MA: We recorded albums with our other bands Tied + Tickled Trio, Lali Puna, Console, and MS John Soda, made some soundtracks with the Notwist. We also have been touring with every band.

Regarding Neon Golden, while recording the new record, we didn’t think about that too much, actually. When the record was finished, we discovered that Neon Golden had become that very important record for many journalists. But we think Neon Golden was one side of what is the Notwist. I don’t think that we already found the definite form. I think we never will… However, we didn’t want to make something totally different, but we also didn’t want to make the same again.

You’ve also collaborated with various members of anticon (in 13 and God) in recent times. Do you come fresh from your extra-curricular endeavours with suggestions for Notwist, or do you try to draw a distinct line?

MA: Both. We take ideas, instruments, and sounds from one band to another, and every new record influences the next one. But we always try to make every band unique. They all have a special idea or concept that no other band has.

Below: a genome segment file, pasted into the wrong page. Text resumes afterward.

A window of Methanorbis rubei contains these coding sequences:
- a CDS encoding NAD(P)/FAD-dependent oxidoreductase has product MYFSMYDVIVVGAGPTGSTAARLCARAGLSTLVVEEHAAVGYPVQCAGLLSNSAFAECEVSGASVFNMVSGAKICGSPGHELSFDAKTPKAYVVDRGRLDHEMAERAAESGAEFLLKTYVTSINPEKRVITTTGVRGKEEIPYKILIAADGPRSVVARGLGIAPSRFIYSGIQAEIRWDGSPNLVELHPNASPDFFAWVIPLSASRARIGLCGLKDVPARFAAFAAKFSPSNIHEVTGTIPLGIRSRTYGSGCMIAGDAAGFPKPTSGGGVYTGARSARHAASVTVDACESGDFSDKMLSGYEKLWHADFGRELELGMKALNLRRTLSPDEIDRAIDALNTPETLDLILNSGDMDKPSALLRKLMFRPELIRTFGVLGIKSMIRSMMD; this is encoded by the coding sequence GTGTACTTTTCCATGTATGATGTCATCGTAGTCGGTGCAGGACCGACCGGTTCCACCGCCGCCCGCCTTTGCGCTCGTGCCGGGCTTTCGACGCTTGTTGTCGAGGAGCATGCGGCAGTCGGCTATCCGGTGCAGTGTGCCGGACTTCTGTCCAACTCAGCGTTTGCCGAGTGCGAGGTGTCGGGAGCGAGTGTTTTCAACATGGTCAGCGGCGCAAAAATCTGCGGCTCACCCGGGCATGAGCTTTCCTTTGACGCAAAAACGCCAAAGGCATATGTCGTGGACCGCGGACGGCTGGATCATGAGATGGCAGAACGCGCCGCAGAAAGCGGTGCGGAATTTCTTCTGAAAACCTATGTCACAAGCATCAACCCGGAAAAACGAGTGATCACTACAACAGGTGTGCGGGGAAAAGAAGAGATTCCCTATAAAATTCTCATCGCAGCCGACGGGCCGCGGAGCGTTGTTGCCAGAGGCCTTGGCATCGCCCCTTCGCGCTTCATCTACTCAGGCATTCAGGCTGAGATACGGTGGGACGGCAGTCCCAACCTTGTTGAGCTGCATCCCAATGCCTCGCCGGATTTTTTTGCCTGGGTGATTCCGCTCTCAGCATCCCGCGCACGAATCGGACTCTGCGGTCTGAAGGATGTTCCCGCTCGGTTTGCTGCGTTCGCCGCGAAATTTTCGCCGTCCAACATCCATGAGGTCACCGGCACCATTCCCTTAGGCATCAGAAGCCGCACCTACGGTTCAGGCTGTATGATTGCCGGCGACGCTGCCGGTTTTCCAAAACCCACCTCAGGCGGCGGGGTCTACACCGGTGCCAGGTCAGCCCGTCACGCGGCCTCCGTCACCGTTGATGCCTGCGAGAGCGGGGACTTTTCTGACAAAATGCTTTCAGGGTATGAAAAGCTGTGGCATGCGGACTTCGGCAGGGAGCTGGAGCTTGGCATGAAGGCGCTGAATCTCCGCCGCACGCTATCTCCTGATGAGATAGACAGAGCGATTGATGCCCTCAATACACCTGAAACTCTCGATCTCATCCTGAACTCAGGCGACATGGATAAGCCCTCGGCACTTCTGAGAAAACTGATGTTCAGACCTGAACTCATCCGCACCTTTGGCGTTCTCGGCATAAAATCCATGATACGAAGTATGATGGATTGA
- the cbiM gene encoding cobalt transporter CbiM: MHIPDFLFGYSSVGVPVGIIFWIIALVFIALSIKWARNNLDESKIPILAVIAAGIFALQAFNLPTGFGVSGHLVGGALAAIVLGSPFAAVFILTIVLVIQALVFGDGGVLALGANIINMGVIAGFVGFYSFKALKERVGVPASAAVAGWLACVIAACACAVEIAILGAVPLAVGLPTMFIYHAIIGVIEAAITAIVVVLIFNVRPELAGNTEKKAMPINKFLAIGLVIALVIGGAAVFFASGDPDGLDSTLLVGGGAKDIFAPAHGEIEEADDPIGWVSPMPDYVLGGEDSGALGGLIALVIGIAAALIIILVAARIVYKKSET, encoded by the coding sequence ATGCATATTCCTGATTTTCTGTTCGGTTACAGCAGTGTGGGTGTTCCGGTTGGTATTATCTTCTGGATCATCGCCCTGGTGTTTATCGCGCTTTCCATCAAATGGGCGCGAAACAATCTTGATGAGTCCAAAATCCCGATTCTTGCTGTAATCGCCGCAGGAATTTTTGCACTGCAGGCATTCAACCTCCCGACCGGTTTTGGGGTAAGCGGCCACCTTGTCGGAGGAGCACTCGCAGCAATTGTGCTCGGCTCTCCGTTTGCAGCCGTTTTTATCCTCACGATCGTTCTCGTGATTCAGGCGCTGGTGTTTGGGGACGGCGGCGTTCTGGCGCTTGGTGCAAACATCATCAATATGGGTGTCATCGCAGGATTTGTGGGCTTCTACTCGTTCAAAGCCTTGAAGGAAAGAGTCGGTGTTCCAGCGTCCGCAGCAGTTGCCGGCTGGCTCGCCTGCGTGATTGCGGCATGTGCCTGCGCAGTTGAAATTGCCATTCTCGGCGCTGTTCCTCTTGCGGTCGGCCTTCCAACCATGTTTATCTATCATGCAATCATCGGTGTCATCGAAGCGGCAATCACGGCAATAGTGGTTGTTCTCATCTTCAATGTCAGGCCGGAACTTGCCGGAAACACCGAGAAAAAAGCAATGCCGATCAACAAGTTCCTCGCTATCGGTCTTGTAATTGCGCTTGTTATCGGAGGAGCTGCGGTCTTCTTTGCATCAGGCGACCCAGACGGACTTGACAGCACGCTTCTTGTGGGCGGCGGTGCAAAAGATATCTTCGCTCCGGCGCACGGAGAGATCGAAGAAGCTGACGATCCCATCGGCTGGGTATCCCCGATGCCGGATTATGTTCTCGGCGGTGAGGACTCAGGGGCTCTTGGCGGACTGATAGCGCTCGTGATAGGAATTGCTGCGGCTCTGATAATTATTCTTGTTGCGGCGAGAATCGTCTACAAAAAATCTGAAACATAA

As a German band, was it difficult for you to get your music heard in the UK, and indeed in western territories initially?

MA: Yes, in the beginning it was very difficult. Nobody wanted to hear an indie-rock band from Bavaria/Germany. We could support American bands, though . But with electronic music, the interest in music from Germany grew again. We are always happy for every show we can play outside of Germany.

How do you think live shows differ from the UK to Germany? Do you find the audiences different?

MA: No, not too much, actually. There’s nothing significant that’s different. Both countries are strong beer-drinking countries, that maybe makes them quite similar. But usually, in the UK, there’s much better DJs or music before and after the show. In Germany it’s mostly really bad techno.

Great, we hope we can see you in Scotland sometime soon!

I really hope so. But I don’t know, so far.

Written for The Skinny

Lambchop – OH (Ohio) Album Review

Kurt Wagner and his ever-changing Nashville outfit continue to impress